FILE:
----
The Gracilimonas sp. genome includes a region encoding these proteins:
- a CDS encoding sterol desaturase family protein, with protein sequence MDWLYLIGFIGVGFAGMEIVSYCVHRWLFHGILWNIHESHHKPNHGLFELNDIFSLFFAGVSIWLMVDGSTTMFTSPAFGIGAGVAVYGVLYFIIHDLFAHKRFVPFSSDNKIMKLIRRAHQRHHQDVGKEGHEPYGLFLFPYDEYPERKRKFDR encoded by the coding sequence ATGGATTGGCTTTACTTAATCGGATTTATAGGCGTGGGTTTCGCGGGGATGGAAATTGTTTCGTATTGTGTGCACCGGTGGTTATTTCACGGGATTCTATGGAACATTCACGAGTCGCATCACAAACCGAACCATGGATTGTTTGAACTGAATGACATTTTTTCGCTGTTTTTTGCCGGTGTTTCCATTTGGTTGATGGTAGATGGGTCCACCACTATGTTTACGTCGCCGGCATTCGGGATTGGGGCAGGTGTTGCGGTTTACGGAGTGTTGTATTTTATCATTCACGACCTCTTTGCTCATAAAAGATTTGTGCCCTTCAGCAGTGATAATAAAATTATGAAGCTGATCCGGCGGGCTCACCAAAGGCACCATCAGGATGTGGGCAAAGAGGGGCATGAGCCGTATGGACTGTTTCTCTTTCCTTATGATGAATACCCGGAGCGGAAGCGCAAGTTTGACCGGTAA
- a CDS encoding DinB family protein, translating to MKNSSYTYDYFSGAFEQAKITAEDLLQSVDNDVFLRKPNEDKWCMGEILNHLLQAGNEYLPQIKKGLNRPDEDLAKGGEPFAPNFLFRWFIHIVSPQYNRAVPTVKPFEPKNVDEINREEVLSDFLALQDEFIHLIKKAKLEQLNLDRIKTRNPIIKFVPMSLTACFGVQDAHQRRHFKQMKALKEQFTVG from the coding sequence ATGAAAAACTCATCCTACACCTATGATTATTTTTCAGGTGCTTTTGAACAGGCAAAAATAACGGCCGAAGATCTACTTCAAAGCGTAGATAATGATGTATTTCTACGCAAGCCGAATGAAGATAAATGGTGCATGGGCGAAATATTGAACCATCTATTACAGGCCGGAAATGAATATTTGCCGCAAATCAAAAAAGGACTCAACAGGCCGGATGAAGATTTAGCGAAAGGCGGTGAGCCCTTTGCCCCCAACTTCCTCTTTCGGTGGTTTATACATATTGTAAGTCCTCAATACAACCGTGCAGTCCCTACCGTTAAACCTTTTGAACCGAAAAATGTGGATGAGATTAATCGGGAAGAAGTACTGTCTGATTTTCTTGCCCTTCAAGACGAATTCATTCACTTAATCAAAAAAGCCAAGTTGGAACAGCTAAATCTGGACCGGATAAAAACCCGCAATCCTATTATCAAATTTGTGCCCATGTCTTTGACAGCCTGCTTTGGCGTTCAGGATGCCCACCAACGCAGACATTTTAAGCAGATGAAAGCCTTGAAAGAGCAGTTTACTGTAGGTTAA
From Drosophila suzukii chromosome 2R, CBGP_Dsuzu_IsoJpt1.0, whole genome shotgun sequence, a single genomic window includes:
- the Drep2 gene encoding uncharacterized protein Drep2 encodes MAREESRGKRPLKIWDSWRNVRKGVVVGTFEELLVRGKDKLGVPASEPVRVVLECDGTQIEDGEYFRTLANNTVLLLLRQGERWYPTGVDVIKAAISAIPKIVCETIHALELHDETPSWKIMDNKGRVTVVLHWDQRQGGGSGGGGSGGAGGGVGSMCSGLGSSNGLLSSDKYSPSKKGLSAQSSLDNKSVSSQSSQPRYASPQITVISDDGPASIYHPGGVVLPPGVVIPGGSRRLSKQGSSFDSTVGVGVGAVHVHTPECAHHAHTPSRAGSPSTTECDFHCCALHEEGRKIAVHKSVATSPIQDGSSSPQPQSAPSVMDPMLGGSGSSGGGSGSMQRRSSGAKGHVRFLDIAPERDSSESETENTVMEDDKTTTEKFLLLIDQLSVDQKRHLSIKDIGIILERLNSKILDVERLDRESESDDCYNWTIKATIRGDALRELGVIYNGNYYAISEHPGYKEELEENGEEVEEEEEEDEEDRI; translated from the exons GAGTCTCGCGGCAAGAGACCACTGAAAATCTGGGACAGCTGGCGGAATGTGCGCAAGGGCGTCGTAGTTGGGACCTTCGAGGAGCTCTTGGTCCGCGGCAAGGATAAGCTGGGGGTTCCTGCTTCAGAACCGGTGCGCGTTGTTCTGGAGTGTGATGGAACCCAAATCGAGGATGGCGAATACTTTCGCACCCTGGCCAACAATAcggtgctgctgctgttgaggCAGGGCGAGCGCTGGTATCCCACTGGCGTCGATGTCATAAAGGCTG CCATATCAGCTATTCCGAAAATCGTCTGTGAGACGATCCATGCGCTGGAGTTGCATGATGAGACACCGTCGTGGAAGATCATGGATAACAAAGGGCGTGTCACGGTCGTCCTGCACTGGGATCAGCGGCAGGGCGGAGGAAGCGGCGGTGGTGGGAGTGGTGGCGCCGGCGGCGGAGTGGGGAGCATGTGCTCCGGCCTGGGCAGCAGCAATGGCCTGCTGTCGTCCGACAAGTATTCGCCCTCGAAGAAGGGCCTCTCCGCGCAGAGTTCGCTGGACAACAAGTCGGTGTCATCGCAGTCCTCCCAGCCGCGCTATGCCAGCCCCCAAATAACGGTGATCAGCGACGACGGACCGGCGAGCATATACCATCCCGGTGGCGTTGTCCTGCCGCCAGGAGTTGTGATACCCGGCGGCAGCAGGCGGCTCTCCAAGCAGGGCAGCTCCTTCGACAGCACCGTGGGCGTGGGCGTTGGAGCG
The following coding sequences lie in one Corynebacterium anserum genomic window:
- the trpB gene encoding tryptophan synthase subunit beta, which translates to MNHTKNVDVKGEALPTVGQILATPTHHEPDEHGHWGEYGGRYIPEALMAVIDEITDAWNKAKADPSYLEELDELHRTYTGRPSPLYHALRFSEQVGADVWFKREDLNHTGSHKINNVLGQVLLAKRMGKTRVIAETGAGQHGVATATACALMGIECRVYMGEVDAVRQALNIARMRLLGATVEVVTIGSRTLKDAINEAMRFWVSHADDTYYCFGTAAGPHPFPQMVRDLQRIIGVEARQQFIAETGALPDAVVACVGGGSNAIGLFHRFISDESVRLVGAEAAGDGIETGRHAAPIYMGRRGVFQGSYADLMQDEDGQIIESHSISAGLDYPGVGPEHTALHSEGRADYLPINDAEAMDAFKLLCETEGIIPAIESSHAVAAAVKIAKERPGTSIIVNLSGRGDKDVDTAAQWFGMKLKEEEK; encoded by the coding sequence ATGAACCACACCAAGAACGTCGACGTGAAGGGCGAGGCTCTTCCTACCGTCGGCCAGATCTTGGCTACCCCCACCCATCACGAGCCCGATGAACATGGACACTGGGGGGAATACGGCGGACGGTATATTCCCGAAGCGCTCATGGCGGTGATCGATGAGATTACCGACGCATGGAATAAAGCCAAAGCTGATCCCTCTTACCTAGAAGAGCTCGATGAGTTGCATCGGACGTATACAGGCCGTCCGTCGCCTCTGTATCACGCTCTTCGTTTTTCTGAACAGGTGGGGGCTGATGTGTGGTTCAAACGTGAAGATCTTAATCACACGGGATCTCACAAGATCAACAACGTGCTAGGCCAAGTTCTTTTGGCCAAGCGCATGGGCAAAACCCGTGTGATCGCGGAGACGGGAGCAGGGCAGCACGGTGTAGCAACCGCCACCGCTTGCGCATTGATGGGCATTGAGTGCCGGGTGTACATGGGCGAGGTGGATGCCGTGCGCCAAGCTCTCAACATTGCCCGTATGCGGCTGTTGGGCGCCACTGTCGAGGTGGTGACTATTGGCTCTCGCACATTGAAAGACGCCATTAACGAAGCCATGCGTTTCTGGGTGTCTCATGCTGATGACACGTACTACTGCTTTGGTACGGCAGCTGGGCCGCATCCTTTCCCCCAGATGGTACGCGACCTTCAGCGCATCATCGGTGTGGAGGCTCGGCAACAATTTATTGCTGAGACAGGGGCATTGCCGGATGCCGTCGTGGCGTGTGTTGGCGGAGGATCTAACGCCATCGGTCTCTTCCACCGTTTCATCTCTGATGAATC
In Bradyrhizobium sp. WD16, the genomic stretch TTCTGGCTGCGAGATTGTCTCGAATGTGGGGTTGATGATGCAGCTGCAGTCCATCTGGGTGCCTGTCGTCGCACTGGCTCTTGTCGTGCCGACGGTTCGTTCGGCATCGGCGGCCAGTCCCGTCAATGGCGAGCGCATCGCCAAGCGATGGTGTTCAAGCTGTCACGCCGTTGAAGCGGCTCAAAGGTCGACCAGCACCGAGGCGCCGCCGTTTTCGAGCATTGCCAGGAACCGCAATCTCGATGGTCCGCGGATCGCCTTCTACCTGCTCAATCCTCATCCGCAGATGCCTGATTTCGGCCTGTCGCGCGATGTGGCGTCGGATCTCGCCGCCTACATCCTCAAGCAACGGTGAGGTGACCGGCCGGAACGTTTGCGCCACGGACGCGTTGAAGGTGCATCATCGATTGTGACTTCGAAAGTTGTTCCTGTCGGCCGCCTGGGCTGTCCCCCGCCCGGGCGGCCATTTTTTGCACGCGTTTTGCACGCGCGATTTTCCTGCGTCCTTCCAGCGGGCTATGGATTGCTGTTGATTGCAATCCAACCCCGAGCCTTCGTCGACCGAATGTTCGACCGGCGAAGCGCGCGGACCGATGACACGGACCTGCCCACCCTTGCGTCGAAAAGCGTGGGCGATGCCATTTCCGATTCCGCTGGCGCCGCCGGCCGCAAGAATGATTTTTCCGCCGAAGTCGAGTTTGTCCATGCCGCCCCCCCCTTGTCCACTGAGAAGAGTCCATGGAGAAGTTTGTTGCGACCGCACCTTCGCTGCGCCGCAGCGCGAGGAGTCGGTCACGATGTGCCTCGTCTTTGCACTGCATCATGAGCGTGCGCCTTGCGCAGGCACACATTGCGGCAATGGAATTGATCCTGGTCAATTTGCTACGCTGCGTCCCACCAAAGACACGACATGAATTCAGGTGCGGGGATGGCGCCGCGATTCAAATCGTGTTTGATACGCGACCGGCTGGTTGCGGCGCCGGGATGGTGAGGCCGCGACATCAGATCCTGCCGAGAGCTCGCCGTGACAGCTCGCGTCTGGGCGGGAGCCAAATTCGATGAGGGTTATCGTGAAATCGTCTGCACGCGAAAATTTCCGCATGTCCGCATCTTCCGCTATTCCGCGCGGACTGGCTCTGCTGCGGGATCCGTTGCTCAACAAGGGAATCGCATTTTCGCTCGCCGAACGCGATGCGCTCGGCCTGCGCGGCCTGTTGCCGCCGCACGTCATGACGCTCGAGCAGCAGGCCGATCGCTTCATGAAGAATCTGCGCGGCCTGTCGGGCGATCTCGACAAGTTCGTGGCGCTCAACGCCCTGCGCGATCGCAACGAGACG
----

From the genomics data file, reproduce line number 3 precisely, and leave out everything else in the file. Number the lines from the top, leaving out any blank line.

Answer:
- a CDS encoding DinB family protein, translating to MKNSSYTYDYFSGAFEQAKITAEDLLQSVDNDVFLRKPNEDKWCMGEILNHLLQAGNEYLPQIKKGLNRPDEDLAKGGEPFAPNFLFRWFIHIVSPQYNRAVPTVKPFEPKNVDEINREEVLSDFLALQDEFIHLIKKAKLEQLNLDRIKTRNPIIKFVPMSLTACFGVQDAHQRRHFKQMKALKEQFTVG from the coding sequence ATGAAAAACTCATCCTACACCTATGATTATTTTTCAGGTGCTTTTGAACAGGCAAAAATAACGGCCGAAGATCTACTTCAAAGCGTAGATAATGATGTATTTCTACGCAAGCCGAATGAAGATAAATGGTGCATGGGCGAAATATTGAACCATCTATTACAGGCCGGAAATGAATATTTGCCGCAAATCAAAAAAGGACTCAACAGGCCGGATGAAGATTTAGCGAAAGGCGGTGAGCCCTTTGCCCCCAACTTCCTCTTTCGGTGGTTTATACATATTGTAAGTCCTCAATACAACCGTGCAGTCCCTACCGTTAAACCTTTTGAACCGAAAAATGTGGATGAGATTAATCGGGAAGAAGTACTGTCTGATTTTCTTGCCCTTCAAGACGAATTCATTCACTTAATCAAAAAAGCCAAGTTGGAACAGCTAAATCTGGACCGGATAAAAACCCGCAATCCTATTATCAAATTTGTGCCCATGTCTTTGACAGCCTGCTTTGGCGTTCAGGATGCCCACCAACGCAGACATTTTAAGCAGATGAAAGCCTTGAAAGAGCAGTTTACTGTAGGTTAA